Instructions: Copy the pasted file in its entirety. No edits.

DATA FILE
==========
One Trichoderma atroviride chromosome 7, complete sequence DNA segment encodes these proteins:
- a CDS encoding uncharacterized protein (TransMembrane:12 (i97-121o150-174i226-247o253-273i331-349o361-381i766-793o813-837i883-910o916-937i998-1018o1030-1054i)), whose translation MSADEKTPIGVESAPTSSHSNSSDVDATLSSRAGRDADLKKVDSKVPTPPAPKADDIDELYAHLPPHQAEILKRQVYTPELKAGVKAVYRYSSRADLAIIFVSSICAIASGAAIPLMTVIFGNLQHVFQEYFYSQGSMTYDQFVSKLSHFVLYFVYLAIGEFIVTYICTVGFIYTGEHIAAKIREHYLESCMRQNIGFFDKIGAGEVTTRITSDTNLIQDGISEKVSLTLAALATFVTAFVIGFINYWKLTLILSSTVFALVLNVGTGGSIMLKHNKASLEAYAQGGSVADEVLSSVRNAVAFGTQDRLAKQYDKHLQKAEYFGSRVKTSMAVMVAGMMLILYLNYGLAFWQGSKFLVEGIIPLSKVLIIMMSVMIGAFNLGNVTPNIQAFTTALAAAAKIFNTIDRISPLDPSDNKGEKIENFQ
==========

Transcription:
One Trichoderma atroviride chromosome 7, complete sequence DNA segment encodes these proteins:
- a CDS encoding uncharacterized protein (TransMembrane:12 (i97-121o150-174i226-247o253-273i331-349o361-381i766-793o813-837i883-910o916-937i998-1018o1030-1054i)), whose translation MSADEKTPIGVESAPTSSHSNSSDVDATLSSRAGRDADLKKVDSKVPTPPAPKADDIDELYAHLPPHQAEILKRQVYTPELKAGVKAVYRYSSRADLAIIFVSSICAIASGAAIPLMTVIFGNLQHVFQEYFYSQGSMTYDQFVSKLSHFVLYFVYLAIGEFIVTYICTVGFIYTGEHIAAKIREHYLESCMRQNIGFFDKIGAGEVTTRITSDTNLIQDGISEKVSLTLAALATFVTAFVIGFINYWKLTLILSSTVFALVLNVGTGGSIMLKHNKASLEAYAQGGSVADEVLSSVRNAVAFGTQDRLAKQYDKHLQKAEYFGSRVKTSMAVMVAGMMLILYLNYGLAFWQGSKFLVEGIIPLSKVLIIMMSVMIGAFNLGNVTPNIQAFTTALAAAAKIFNTIDRISPLDPSDNKGEKIENFQ